This week featured the announcement of a significant merger among DSV and Panalpina, two European based global freight forwarders and logistics services providers, and a further sign of ongoing industry consolidation.
Danish freight forwarding logistics services provider DSV A/S indicated this week that it has reached a merger agreement to Swiss based Panalpina Welttransport Holding in an all-stock deal being valued at approximately $4.62 billion.
The combined entity is to be reportedly named DSV Panalpina AS, will rank in the top five global freight forwarders and logistics providers, competing with existing providers DB Schenker, DHL, Kuehne + Nagel. With the merger, DSV is expected to gain added synergies for air and seaborne freight forwarding services, and the combined entities expect to realize added costs savings by consolidating global operations and facilities.
Since January, DSV and Kuwait based Agility Group were both engaged in a bidding exercise to merge with the Swiss based provider. In February, The Wall Street Journal reported that Panalpina’s top shareholder was urging that the DSV offer be shunned because the company could pursue its own “consolidator” strategy.
The consummation of this merger, subject to Panalpina shareholder approval and closing conditions, which is expected in the fourth quarter of this year.
DSV previously attempted to acquire Ceva Logistics, a globally focused asset-light third-party logistics provider (3PL), for a reported $1,5 billion offer. In 2018, Ceva instead opted to go with a sizable equity investment and business synergy arrangement with global ocean container shipping provider CMA-CGM. That move was to counter industry leader Maersk’s announced entry into integrated end-to-end logistics involving sea, land and inter-modal movements. Maersk has pinned future growth on both integrated surface transportation and logistics services coupled with integration and digital transformation of existing business and operational management processes.
Prediction Eight of our 2019 Predictions for Industry and Global Supply Chains published in January of this year called for global logistics, transportation and third-party logistics entities finally confronting the forces of industry wide disruption.
Many businesses large and small had their financial performance outcomes negatively impacted by significantly higher increases in logistics and transportation costs. CFO’s had to explain to investors what actions would be taken to save costs, and industry supply chain management teams were tasked to investigate means and methods to reduce the cycle of significantly higher transportation costs. Those investigations include evaluating more broad-based providers that are invested in advanced technology to drive efficiencies.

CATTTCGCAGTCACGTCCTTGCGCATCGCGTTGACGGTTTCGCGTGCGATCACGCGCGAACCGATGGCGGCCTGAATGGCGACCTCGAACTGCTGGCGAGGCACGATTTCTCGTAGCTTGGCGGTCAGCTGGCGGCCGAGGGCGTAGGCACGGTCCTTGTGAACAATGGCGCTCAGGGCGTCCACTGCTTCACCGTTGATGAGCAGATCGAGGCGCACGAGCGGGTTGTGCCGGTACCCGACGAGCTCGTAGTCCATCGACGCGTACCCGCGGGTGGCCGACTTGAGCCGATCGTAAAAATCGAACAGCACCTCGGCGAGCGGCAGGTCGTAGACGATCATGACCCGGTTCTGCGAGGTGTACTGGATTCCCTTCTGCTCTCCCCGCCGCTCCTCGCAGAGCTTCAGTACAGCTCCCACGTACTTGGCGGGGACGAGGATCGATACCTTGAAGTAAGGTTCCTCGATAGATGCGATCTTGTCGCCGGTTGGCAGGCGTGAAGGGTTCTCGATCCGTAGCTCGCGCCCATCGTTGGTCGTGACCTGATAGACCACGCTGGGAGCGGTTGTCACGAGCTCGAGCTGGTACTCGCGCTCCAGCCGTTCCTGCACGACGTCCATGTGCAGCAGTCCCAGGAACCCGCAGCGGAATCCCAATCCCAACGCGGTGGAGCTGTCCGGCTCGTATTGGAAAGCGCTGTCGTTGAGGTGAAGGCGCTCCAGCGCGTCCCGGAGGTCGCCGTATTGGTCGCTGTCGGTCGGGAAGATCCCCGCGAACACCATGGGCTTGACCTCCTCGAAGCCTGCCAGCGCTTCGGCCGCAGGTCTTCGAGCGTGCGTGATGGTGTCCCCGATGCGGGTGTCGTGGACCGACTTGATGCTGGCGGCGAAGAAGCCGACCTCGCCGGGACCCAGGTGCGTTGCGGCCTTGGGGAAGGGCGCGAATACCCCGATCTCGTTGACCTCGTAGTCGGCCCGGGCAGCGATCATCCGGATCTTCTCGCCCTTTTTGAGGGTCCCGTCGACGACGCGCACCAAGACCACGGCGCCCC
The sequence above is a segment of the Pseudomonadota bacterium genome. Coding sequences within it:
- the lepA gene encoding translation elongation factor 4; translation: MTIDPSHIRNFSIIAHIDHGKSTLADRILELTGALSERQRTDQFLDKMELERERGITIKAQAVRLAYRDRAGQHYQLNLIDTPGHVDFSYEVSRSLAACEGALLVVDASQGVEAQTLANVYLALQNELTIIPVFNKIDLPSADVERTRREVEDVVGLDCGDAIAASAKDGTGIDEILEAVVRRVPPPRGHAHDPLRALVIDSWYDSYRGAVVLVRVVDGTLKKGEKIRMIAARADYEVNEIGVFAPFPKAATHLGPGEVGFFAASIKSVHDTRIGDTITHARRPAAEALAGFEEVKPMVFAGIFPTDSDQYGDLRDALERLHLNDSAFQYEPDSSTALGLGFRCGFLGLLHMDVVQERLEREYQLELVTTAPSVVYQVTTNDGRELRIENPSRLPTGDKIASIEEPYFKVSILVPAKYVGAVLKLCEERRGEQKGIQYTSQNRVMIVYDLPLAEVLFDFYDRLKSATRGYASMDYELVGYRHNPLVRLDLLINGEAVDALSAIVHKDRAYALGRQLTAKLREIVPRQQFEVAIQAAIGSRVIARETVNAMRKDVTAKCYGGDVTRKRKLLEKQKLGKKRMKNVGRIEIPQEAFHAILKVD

We predicted that 2019 will be a year of significant transition, one where legacy business, information capture and real-time end-to-end visibility are challenged by industry disruptors on an international scale. Our view was that added industry moves would occur as global based industry players would attempt to position themselves as a one-stop provider-of-choice for manufacturers and retailers and achieving broader services at lower costs.
From our lens, this week’s DSV-Panalpina acquisition announcement is further evidence of industry moves to consolidate and more broadly integrate assets, services and advanced technology supported process capabilities.
In June of 2018, Panalpina announced a Digital Hub and initiative described as embracing new technologies including the Internet of Things (IoT), artificial intelligence (AI) and blockchain that have the potential to disrupt global transportation and logistics services in the coming years. The new business unit reported directly to the CEO and was tasked to explore innovative technologies, develop new digital solutions for customers, and engage with digital start-up companies. We speculate that this was also a part of the attraction of these two global providers.
We anticipate there will be other industry moves forthcoming.
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